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Professor Arnold Wall, one of our most brilliant poets, has written outstanding verse in the elaborately produced “Theme and Variations.” Opening this volume with its striking dust jacket, enclosing a heavy cover of cloth and gold, one looks for something grand and impressive and there is no sense of disappointment in the reading. There is fine movement in his lines, the outpourings of a mind that sees things in clear, apt and beautiful language. The music of the verse is like the music of an orchestra moving with superb confidence under the baton of a grand conductor. The theme is a worthy one—the mystery of life—dealt with in five variations. The first variation tells of the beginnings of life when “my very being's in dispute.” The second variation takes us through the teeming life of the tree—“one slender body with a million hearts.” And then we see the stallion whose “blood is a surge of glory, his eye a ball of flame.” More vital verse has never been penned in this land. Then we come to primeval man—“love he knows, and loyalties, and a tangle of tribal law.” But he “travels far on the manward road” and so we meet him in the final and most powerful variation. Here “he has plumbed the abyss of his inmost mind only to find struggles and wars.” I have tried tc picture this powerful poetry purely from a craftsman's point of view. How so the morality of it all? Professor Wall leaves poor wan blindly seeking the secret of life.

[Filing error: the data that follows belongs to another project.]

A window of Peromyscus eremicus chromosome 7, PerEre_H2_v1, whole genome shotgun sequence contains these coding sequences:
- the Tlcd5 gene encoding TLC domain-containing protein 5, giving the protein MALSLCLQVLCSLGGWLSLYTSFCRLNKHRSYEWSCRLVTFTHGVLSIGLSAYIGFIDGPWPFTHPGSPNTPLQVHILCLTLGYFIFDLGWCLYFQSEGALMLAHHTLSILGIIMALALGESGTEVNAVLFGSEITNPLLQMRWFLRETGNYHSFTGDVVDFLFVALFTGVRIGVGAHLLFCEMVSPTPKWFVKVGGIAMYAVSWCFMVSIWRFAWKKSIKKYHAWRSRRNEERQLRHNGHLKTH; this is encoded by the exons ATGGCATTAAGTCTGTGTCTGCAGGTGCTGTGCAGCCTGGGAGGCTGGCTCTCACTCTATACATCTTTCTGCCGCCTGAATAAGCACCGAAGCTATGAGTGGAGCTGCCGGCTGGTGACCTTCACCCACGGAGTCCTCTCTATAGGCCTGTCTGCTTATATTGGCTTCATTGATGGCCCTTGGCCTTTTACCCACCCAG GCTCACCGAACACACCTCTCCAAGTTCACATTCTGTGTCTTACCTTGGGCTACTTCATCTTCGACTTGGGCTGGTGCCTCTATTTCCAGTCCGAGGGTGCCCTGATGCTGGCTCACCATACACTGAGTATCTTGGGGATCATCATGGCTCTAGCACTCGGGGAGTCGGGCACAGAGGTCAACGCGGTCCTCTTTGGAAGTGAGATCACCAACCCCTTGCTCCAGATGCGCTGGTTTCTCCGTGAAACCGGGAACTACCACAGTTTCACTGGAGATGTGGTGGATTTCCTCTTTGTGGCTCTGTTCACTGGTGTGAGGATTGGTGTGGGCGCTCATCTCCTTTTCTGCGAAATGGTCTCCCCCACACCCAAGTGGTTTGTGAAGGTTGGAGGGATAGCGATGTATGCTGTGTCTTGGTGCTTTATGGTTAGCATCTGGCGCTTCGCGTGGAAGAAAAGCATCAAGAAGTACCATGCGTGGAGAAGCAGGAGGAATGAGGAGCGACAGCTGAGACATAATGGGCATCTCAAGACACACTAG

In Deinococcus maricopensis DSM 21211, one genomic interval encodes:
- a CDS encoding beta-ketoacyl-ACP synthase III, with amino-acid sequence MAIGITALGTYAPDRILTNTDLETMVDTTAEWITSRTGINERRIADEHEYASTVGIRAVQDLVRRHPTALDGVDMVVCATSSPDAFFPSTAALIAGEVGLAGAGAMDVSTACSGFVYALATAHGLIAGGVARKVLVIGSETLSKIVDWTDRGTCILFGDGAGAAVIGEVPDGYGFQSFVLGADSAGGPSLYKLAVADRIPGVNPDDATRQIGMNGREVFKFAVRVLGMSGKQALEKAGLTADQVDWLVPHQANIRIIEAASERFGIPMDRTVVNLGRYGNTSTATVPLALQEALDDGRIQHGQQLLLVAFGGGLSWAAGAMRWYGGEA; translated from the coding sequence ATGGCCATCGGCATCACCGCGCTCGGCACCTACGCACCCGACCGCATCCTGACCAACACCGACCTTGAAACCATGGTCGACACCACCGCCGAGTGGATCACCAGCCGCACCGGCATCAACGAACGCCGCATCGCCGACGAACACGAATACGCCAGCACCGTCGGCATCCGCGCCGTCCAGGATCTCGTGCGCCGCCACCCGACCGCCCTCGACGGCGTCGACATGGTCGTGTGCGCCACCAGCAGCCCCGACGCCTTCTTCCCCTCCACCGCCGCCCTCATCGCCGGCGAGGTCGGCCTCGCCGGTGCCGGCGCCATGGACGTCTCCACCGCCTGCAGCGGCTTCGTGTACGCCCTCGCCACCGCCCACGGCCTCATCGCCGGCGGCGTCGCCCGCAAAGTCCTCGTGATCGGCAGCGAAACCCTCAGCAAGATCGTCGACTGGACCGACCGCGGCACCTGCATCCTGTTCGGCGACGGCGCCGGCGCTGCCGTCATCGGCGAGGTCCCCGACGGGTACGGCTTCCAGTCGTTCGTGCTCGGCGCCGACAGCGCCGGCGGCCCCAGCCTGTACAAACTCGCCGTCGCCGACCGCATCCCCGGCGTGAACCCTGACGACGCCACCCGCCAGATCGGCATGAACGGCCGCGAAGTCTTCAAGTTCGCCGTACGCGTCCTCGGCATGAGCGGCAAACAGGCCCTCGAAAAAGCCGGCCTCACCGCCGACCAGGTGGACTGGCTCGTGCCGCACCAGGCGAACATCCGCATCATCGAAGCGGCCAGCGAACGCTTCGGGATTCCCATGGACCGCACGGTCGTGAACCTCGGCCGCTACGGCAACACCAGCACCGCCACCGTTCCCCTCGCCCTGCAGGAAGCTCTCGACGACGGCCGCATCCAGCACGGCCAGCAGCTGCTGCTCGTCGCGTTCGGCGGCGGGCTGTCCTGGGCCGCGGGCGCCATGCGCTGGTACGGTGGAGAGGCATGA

Next issue I will review Robin Hyde's “Persephone in Winter.”